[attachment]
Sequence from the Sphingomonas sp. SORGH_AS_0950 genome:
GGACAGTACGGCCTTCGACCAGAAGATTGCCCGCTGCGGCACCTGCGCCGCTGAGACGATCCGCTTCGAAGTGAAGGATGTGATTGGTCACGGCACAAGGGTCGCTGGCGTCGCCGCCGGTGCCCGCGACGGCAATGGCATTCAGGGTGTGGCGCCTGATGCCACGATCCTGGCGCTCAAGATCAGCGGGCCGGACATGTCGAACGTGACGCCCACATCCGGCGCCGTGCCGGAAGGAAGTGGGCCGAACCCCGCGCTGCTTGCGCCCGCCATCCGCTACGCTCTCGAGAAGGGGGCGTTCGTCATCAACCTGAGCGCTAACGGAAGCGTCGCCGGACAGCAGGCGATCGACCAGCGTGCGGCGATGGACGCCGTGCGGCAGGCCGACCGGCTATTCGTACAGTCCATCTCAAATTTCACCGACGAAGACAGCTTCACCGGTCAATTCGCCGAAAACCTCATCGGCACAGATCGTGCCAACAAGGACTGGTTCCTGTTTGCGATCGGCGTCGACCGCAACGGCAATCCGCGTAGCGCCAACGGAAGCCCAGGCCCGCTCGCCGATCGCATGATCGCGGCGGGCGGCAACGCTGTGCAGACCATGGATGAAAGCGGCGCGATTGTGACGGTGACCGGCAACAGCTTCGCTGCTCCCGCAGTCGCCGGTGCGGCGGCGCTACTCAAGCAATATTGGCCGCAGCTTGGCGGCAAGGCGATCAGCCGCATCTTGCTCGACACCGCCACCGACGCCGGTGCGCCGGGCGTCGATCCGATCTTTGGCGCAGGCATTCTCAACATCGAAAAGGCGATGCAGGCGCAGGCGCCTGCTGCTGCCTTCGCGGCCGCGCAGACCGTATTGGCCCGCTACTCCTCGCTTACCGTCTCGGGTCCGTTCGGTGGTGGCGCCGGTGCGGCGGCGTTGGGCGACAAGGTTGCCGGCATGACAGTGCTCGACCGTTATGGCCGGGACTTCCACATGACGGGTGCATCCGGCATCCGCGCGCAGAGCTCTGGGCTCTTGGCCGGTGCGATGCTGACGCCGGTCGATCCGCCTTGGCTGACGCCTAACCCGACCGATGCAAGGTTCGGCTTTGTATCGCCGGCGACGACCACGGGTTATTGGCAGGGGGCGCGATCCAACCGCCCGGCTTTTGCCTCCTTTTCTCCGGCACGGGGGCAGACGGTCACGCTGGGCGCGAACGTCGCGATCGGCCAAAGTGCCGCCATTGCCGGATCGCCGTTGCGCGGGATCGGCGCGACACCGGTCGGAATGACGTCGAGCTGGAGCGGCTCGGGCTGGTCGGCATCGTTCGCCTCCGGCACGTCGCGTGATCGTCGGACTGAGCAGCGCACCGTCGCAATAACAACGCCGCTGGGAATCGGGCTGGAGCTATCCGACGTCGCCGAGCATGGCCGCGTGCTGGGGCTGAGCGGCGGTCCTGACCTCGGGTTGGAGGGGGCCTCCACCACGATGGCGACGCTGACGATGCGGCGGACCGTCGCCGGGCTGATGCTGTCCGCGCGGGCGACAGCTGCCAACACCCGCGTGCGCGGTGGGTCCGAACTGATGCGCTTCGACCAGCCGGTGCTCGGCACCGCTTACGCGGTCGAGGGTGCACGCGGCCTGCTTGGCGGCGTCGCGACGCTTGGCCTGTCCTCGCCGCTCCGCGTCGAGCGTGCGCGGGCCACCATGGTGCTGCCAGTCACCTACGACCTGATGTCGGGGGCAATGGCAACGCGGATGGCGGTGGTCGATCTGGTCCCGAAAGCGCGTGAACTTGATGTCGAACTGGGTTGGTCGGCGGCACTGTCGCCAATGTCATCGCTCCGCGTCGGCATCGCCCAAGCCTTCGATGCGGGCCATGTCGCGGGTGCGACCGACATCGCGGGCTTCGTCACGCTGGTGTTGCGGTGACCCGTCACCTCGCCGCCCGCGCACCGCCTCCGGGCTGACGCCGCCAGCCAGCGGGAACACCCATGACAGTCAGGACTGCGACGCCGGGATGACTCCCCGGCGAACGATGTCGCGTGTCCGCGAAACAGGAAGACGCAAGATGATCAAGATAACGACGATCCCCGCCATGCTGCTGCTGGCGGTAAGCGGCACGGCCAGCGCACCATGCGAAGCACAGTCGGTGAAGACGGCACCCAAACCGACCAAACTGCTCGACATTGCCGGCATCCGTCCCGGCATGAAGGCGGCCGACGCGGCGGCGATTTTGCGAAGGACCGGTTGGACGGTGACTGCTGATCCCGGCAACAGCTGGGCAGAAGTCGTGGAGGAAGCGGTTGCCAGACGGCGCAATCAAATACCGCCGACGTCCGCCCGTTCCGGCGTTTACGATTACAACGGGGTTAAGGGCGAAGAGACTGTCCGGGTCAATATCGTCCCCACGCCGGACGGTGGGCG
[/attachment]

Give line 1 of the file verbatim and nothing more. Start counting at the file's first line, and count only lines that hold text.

Sequence from the Sphingomonas sp. SORGH_AS_0950 genome: